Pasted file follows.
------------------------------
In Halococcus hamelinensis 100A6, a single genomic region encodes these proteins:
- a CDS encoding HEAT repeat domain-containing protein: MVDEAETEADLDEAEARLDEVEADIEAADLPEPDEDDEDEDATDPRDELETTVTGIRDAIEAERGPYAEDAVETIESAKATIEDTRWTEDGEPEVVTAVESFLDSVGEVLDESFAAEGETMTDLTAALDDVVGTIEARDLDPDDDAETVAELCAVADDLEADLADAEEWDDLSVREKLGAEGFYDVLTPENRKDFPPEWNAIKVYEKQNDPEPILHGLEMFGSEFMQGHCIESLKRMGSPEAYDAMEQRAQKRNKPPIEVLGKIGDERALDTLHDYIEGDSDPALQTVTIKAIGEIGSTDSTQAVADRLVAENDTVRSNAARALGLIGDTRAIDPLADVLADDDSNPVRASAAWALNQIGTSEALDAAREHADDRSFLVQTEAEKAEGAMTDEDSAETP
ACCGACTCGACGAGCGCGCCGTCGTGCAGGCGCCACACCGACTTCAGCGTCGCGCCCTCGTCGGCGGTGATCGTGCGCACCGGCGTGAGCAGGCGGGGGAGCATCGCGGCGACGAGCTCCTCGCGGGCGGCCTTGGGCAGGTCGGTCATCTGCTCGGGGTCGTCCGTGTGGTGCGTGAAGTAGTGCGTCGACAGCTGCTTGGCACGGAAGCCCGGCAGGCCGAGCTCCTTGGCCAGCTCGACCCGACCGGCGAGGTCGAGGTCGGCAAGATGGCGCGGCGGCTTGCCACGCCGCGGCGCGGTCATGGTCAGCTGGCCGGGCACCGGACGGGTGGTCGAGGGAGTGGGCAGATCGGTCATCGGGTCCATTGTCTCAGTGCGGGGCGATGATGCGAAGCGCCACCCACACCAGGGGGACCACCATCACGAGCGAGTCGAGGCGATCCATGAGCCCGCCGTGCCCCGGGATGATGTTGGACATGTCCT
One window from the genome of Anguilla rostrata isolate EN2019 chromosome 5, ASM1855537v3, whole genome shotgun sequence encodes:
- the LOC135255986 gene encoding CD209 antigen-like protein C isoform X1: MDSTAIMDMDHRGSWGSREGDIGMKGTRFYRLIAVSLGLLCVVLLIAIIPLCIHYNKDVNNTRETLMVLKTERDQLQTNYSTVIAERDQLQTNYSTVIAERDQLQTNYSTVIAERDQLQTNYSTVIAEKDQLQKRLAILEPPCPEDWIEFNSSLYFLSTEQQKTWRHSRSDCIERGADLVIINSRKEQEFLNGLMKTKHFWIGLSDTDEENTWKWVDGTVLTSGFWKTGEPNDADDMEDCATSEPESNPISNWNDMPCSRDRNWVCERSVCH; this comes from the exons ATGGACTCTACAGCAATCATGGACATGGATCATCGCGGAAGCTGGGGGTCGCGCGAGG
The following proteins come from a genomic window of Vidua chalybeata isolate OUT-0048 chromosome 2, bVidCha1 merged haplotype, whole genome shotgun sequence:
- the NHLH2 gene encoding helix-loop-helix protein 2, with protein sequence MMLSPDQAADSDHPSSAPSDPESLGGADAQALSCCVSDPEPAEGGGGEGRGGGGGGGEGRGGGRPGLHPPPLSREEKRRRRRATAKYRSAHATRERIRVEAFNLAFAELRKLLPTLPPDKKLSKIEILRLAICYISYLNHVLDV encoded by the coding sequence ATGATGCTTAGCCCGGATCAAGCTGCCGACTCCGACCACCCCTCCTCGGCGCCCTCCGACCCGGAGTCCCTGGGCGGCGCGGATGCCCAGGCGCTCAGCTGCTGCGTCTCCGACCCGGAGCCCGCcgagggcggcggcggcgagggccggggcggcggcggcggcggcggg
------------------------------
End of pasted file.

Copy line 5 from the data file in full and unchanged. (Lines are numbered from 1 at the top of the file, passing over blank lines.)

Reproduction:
- the LOC135255986 gene encoding CD209 antigen-like protein C isoform X1: MDSTAIMDMDHRGSWGSREGDIGMKGTRFYRLIAVSLGLLCVVLLIAIIPLCIHYNKDVNNTRETLMVLKTERDQLQTNYSTVIAERDQLQTNYSTVIAERDQLQTNYSTVIAERDQLQTNYSTVIAEKDQLQKRLAILEPPCPEDWIEFNSSLYFLSTEQQKTWRHSRSDCIERGADLVIINSRKEQEFLNGLMKTKHFWIGLSDTDEENTWKWVDGTVLTSGFWKTGEPNDADDMEDCATSEPESNPISNWNDMPCSRDRNWVCERSVCH; this comes from the exons ATGGACTCTACAGCAATCATGGACATGGATCATCGCGGAAGCTGGGGGTCGCGCGAGG